All of the strategies for staying together in ministry are pretty simple; none of them is easy.

Perhaps the most challenging strategy of all is:

7. pain

Pain is an inevitable part of any human relationship. From time to time our rough edges rub up against other peoples’ rough edges and we hurt. Pain is just part of the territory of traveling through life with other people.  Pain is the road along which human relationships travel. No pain; no people.

We let each other down. We are never wholly honest. We fail to communicate clearly; we do not hear precisely what others are saying. We respond too quickly and fail to live by our own highest values. We are frequently like ships passing in the night without navigation lights in the midst of an unpredictable storm.

There is no such thing as a human relationship that does not at times need to navigate painful turbulent waters.

If our relationships run aground every time we encounter pain, our communities will not last long; we will end up alone.

The good news is that pain does not need to destroy us or break human relationships. In the midst of pain there is always hope and light. This is the Gospel. When Jesus was denied, betrayed, forsaken, abused, and subjected to the worst possible violence, the love and light of his life prevailed even in the midst of pain.

We need the pain of relating in order to experience the refining presence of love at work most deeply in our lives. Without the pain of other people, we condemn ourselves to perpetual immaturity. The pain of relating is the school of discipleship in which we become more like Jesus.

8. respect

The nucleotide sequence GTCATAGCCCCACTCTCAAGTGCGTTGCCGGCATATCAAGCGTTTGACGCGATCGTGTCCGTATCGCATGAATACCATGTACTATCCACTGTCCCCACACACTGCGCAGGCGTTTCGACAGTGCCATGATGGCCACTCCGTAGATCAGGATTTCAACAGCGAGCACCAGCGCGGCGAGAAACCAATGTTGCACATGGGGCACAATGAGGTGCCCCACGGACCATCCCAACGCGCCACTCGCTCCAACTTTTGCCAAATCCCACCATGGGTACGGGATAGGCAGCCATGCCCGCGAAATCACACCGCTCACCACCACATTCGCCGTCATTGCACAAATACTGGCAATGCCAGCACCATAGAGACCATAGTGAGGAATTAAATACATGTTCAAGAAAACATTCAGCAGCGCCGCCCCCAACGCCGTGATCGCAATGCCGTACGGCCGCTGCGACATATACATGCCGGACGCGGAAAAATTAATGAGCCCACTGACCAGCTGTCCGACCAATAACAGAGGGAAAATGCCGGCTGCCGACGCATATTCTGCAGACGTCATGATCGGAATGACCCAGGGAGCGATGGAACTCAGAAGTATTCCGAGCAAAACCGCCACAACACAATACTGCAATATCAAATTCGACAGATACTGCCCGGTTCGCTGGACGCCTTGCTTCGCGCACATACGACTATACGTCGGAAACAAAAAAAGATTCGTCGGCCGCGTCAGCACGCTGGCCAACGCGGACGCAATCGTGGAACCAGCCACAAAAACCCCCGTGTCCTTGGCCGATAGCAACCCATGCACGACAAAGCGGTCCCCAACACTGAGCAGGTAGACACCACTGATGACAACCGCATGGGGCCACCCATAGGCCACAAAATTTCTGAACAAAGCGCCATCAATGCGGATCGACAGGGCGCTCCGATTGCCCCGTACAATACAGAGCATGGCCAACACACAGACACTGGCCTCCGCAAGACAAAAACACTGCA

We choose to respect the experience of every person in our midst. My experience of life is not your experience. I am not able to experience life exactly as it has unfolded for you. I do not see all the factors that have come together to make you the person you have become. I seldom truly understand my own life; I certainly cannot account for all the winding paths that have brought you to the place in life you find yourself today.

As long as you are not causing obvious harm, I choose to honour your fundamental authentic life experience and respect your desire to grow more fully into the person God has created you to be. I cannot entirely share, your experience, therefore I am ill-qualified to sit in judgment on you or to demand you change, your deepest inner sense of who you truly are.

For the most part over the past thirty years, I have found that people are doing the best they can. People desire to be open to the work of love in their lives. They want to grow; they long to find peace, to be strong, and to live in the light and truth they have experienced.

I do not have the right to demand that you change. I trust that God is at work in your life, moving you to become more fully the person you were created to be. This trust makes it possible for us to continue to journey together.

  1. expectations

Expectations are one of the great destroyers of human relationship. Beyond the expectation that you will seek to do no harm, I have no right to expect or demand that you be different than you are. When I approach you with my expectations, which are often thinly veiled demands to fulfill my own needs, I place an intolerable burden on our relationship. You were not put into this world to measure up to my requirements of who or what you should be.

Communities that survive are places in which there is space for each person to be. When I approach you with my expectations, I create a stifling little room in which it is impossible for you to open and express your true nature in our relationship.

Our demands, expectations, predetermined visions of how life should be, all inhibit our participation in the natural flow of life as it is unfolding. When life can flow freely among us, there is a dynamism in our relationships that makes staying together, not only possible, but life-giving for everyone. Expectations cause relationships to stagnate; everyone is locked in and bound when our expectations are held too firmly.

You were put into this world to live in tune with your true self. We only discover our truest deepest self when we are in relationships where we are encouraged to explore, to try new things, to test the boundaries, and to open to new possibilities beyond the expectations others may try to impose upon us.

In order to thrive, relationships require freedom to breathe.